1949 BSA Motorcycle – The Von Dutch Touch
They say the time to buy something unique is to buy it when you see it. Chances are you may never see another one again, and that’s exactly what Coby Gewertz did when he pulled the trigger on this rare English 1949 BSA Motorcycle. He wasn’t looking for a motorcycle, but apparently, a motorcycle was looking for him.
He heard about the bike after a couple of potential buyers decided the motorcycle wasn’t really what they were looking for. “They must not have recognized the significance of the subtle striping and the small Von Dutch signature on the tank,” recalled Gewertz.
Gewertz, creator of CHURCH Magazine is a graphic designer and photographer. He bought the 1949 BSA Motorcycle in 2003 for one reason, to preserve a piece of history. He knew that if he didn’t, the bike would most likely be sold and eventually repainted or restored and he just couldn’t let that happen.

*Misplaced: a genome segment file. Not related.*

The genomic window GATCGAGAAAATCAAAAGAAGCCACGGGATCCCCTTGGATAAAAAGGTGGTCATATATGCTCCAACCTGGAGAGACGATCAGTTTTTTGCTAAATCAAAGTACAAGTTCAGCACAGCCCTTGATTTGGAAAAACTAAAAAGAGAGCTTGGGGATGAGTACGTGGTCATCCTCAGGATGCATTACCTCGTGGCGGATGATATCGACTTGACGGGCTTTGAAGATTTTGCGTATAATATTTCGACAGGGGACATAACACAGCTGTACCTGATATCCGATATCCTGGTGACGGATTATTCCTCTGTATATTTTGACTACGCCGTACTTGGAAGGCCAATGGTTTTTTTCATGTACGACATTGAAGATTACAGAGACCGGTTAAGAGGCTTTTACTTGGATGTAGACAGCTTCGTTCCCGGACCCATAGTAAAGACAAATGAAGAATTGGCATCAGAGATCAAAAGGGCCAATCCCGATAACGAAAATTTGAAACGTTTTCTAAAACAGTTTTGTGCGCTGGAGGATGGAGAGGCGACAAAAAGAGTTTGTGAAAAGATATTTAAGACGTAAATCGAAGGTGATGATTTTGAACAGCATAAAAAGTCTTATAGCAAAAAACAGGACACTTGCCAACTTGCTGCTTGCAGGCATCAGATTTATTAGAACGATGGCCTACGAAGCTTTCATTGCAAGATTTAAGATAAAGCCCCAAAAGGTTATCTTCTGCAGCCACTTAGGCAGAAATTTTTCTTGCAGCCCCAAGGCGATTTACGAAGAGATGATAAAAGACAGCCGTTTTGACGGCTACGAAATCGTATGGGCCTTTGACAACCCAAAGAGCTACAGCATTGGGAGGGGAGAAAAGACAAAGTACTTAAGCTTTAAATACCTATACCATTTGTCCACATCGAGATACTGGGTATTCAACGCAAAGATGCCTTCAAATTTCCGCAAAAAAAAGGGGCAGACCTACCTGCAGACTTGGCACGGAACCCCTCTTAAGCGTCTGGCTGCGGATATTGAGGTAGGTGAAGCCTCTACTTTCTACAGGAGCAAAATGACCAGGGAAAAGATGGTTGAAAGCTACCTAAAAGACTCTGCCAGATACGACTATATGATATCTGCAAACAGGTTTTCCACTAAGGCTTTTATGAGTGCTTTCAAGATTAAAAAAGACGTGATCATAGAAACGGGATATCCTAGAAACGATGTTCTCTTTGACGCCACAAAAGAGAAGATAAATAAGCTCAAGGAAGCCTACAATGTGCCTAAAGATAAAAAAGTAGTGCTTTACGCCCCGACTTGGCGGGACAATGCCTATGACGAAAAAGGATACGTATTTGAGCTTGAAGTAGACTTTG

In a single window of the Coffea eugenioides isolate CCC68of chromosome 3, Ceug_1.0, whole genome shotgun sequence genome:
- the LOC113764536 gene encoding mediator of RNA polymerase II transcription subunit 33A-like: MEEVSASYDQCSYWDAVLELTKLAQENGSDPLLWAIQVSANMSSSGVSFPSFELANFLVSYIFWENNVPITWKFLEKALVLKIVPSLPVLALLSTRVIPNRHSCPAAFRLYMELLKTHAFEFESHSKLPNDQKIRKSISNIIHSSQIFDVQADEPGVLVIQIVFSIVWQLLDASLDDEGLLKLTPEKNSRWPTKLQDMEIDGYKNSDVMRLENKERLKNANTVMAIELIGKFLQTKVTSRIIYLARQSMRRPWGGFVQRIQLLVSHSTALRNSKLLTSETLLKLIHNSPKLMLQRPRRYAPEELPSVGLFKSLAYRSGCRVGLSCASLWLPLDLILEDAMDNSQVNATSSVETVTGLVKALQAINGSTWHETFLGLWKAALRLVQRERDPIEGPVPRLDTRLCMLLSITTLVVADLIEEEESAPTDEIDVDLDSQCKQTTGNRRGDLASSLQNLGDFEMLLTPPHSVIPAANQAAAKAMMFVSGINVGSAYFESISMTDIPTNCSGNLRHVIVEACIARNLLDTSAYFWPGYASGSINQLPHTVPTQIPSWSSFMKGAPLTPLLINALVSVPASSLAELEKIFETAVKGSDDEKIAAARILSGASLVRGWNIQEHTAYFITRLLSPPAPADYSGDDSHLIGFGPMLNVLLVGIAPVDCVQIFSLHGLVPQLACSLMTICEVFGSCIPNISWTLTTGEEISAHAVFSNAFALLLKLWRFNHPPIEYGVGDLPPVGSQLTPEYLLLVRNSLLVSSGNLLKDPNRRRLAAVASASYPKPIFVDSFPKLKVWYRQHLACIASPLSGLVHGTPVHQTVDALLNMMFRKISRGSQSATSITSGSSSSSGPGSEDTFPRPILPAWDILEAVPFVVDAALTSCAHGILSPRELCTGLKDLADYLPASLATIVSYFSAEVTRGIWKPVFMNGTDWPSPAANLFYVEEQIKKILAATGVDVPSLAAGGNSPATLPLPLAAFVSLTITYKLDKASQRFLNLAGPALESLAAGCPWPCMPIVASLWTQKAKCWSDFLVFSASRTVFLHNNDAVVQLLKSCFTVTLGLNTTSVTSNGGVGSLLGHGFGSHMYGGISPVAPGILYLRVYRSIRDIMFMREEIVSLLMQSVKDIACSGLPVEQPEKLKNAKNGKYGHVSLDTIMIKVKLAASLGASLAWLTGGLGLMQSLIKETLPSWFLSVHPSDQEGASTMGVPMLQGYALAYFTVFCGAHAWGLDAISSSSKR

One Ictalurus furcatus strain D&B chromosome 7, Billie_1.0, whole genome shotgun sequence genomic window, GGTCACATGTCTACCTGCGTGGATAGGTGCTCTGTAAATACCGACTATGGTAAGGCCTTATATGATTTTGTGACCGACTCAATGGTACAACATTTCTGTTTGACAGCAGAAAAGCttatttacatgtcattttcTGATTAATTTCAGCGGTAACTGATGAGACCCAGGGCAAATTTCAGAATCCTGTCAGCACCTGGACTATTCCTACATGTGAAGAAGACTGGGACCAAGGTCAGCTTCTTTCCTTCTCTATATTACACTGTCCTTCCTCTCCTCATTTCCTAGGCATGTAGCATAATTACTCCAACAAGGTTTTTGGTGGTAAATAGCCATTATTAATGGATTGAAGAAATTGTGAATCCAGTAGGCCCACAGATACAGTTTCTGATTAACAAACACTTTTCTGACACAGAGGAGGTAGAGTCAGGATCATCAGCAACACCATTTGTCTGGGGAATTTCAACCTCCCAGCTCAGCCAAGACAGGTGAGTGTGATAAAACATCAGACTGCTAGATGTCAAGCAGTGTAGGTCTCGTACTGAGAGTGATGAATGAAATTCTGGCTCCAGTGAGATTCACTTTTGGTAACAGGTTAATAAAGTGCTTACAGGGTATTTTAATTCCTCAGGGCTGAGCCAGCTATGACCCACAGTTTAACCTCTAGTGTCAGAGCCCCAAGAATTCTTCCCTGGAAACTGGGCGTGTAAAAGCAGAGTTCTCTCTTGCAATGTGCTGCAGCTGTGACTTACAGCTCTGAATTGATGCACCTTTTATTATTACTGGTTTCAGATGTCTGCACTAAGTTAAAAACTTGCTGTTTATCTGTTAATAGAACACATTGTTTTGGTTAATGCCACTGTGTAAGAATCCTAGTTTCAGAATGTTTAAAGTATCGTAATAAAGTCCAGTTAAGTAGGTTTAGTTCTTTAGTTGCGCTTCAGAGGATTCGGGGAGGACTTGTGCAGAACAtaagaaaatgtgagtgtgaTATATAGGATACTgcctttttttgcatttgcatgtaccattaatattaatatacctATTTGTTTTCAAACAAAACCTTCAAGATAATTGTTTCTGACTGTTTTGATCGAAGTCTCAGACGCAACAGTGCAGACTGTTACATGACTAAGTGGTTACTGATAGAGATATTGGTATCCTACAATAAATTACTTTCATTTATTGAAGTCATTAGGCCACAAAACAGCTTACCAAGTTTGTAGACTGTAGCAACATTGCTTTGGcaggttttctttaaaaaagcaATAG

It’s a piece of art, and to put it mildly, Gewertz likes art. He has been collecting pieces depicting the hot rod culture for nearly twenty years and has amassed original works by all of the greats: Ed “Big Daddy” Roth, Robert Williams, Von Franco, Keith Weesner, Ed “Newt” Newton, Norm Grabowski, Tom Fritz, Kenny Youngblood, Steve Stanford, Dennis McPhail, Pete Millar, Dean Jeffries, Coop and of course Von Dutch. “I bought the bike so that no one ruined a chunk of history,” Gewertz said.
The 1949 BSA motorcycle has documentation showing that the bike first came to the United States in 1957. It’s powered by a 500 single cylinder that measures 496cc and is equipped with an AMAL carburetor that produces a whopping 13hp. With this engine combination, the BSA would top out around 65mph, but it hasn’t seen the street in well over a decade.
The bike has a four-speed transmission, a modified exhaust pipe and even has sidecar mounts. Can you imagine what Von Dutch could have painted on a sidecar?
“The pin striping is classic Von Dutch,” explains Gewertz. “It was a very Von Dutch-like touch to paint a line inside a line. ‘Dutch only striped the tank. He didn’t repaint the tank first, as you can see his minor touch-up on the black tank to hide the nicks.” Gewertz estimates it was probably striped in the mid-70s. The BSA has remained as-is since 1977 and Gewertz plans to keep it that way.